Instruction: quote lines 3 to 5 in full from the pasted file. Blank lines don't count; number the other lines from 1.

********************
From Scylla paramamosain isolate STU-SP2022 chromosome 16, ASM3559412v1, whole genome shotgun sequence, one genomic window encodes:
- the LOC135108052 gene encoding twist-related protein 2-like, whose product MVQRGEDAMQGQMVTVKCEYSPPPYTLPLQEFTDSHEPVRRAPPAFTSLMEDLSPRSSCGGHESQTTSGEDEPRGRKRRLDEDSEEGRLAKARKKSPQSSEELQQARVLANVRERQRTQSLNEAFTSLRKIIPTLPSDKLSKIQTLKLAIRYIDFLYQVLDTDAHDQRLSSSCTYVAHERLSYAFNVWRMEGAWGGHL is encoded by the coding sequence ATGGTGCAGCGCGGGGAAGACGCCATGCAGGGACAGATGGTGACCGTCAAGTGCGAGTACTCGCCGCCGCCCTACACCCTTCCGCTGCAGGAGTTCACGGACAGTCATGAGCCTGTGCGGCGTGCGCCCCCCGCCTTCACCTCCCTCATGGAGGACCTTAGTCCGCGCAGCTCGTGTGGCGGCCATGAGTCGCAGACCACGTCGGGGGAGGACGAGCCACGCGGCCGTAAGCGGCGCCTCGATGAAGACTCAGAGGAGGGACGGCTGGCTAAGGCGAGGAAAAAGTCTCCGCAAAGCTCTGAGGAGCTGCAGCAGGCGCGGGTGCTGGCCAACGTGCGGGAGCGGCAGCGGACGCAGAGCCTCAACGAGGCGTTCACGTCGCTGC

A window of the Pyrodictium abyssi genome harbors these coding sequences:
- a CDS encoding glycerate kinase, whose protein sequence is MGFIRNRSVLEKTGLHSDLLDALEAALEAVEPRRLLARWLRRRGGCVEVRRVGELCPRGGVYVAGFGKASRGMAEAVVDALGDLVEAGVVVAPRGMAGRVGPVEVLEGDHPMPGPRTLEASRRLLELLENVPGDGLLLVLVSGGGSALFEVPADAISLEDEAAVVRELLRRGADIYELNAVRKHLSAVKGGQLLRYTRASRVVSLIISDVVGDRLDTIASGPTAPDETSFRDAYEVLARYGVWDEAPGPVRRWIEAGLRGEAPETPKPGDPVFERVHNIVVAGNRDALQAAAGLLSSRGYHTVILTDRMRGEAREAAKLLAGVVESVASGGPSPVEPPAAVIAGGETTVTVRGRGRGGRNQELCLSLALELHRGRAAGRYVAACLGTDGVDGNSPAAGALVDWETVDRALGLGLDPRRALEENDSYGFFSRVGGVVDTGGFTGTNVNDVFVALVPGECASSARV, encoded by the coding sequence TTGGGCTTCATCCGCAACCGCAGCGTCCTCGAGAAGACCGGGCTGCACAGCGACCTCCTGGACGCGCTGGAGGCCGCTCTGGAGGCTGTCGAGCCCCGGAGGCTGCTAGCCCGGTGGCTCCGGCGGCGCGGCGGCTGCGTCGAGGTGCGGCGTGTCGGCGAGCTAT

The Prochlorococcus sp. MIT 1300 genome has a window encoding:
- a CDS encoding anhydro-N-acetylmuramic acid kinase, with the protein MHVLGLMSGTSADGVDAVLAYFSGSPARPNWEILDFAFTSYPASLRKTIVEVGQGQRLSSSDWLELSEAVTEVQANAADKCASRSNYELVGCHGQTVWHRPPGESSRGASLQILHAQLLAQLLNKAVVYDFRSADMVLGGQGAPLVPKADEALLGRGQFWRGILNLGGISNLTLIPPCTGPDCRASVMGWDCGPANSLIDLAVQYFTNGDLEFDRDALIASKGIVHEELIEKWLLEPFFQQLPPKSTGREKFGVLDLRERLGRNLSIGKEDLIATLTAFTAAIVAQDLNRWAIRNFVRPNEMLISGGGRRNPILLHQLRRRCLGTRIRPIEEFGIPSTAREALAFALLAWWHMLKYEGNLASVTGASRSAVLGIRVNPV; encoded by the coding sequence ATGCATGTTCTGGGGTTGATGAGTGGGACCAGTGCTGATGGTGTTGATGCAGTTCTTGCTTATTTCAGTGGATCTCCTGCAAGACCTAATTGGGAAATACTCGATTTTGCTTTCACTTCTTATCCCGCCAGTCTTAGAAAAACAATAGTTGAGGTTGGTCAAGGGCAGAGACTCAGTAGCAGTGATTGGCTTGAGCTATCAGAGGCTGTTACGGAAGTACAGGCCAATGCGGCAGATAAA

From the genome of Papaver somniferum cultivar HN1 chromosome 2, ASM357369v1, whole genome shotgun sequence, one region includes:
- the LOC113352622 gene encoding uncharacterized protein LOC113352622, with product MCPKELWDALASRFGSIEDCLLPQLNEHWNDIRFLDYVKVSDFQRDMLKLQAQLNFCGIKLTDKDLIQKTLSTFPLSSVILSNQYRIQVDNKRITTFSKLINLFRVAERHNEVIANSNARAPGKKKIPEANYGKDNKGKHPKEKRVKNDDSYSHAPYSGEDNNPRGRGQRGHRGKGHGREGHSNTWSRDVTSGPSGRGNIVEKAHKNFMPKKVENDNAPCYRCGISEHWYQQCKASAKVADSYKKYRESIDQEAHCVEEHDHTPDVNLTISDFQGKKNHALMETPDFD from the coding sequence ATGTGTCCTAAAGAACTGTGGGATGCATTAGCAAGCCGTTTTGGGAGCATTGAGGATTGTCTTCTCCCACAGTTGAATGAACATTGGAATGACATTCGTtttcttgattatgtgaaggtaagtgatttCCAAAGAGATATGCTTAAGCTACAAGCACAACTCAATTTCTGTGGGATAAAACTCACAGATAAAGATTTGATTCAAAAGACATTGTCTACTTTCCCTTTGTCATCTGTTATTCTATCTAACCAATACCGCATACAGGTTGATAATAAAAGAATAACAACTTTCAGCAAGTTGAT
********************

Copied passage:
A window of the Pyrodictium abyssi genome harbors these coding sequences:
- a CDS encoding glycerate kinase, whose protein sequence is MGFIRNRSVLEKTGLHSDLLDALEAALEAVEPRRLLARWLRRRGGCVEVRRVGELCPRGGVYVAGFGKASRGMAEAVVDALGDLVEAGVVVAPRGMAGRVGPVEVLEGDHPMPGPRTLEASRRLLELLENVPGDGLLLVLVSGGGSALFEVPADAISLEDEAAVVRELLRRGADIYELNAVRKHLSAVKGGQLLRYTRASRVVSLIISDVVGDRLDTIASGPTAPDETSFRDAYEVLARYGVWDEAPGPVRRWIEAGLRGEAPETPKPGDPVFERVHNIVVAGNRDALQAAAGLLSSRGYHTVILTDRMRGEAREAAKLLAGVVESVASGGPSPVEPPAAVIAGGETTVTVRGRGRGGRNQELCLSLALELHRGRAAGRYVAACLGTDGVDGNSPAAGALVDWETVDRALGLGLDPRRALEENDSYGFFSRVGGVVDTGGFTGTNVNDVFVALVPGECASSARV, encoded by the coding sequence TTGGGCTTCATCCGCAACCGCAGCGTCCTCGAGAAGACCGGGCTGCACAGCGACCTCCTGGACGCGCTGGAGGCCGCTCTGGAGGCTGTCGAGCCCCGGAGGCTGCTAGCCCGGTGGCTCCGGCGGCGCGGCGGCTGCGTCGAGGTGCGGCGTGTCGGCGAGCTAT

The Prochlorococcus sp. MIT 1300 genome has a window encoding: